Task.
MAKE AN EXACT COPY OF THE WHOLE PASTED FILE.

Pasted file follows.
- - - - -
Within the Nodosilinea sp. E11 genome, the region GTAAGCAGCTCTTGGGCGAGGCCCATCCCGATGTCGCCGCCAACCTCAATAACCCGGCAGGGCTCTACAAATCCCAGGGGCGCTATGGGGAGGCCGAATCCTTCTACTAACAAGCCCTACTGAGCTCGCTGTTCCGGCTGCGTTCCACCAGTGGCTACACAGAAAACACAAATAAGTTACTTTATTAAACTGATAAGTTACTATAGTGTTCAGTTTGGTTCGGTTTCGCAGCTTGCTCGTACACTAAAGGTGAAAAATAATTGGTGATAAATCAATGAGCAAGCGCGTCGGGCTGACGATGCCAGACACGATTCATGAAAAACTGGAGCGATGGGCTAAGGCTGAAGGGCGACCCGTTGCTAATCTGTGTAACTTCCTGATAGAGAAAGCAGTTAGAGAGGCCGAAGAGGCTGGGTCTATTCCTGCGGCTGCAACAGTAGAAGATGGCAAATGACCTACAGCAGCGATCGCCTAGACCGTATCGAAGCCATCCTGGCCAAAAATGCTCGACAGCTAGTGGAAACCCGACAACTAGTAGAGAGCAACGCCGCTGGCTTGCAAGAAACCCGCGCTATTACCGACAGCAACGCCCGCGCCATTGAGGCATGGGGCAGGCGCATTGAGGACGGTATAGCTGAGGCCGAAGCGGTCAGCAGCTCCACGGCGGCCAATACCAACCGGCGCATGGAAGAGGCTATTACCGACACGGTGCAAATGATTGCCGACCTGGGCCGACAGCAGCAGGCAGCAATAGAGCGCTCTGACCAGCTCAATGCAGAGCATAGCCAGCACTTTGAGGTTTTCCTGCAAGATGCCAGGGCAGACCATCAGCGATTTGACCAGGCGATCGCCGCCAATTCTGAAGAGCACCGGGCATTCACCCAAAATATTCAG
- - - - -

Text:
Within the Nodosilinea sp. E11 genome, the region GTAAGCAGCTCTTGGGCGAGGCCCATCCCGATGTCGCCGCCAACCTCAATAACCCGGCAGGGCTCTACAAATCCCAGGGGCGCTATGGGGAGGCCGAATCCTTCTACTAACAAGCCCTACTGAGCTCGCTGTTCCGGCTGCGTTCCACCAGTGGCTACACAGAAAACACAAATAAGTTACTTTATTAAACTGATAAGTTACTATAGTGTTCAGTTTGGTTCGGTTTCGCAGCTTGCTCGTACACTAAAGGTGAAAAATAATTGGTGATAAATCAATGAGCAAGCGCGTCGGGCTGACGATGCCAGACACGATTCATGAAAAACTGGAGCGATGGGCTAAGGCTGAAGGGCGACCCGTTGCTAATCTGTGTAACTTCCTGATAGAGAAAGCAGTTAGAGAGGCCGAAGAGGCTGGGTCTATTCCTGCGGCTGCAACAGTAGAAGATGGCAAATGACCTACAGCAGCGATCGCCTAGACCGTATCGAAGCCATCCTGGCCAAAAATGCTCGACAGCTAGTGGAAACCCGACAACTAGTAGAGAGCAACGCCGCTGGCTTGCAAGAAACCCGCGCTATTACCGACAGCAACGCCCGCGCCATTGAGGCATGGGGCAGGCGCATTGAGGACGGTATAGCTGAGGCCGAAGCGGTCAGCAGCTCCACGGCGGCCAATACCAACCGGCGCATGGAAGAGGCTATTACCGACACGGTGCAAATGATTGCCGACCTGGGCCGACAGCAGCAGGCAGCAATAGAGCGCTCTGACCAGCTCAATGCAGAGCATAGCCAGCACTTTGAGGTTTTCCTGCAAGATGCCAGGGCAGACCATCAGCGATTTGACCAGGCGATCGCCGCCAATTCTGAAGAGCACCGGGCATTCACCCAAAATATTCAG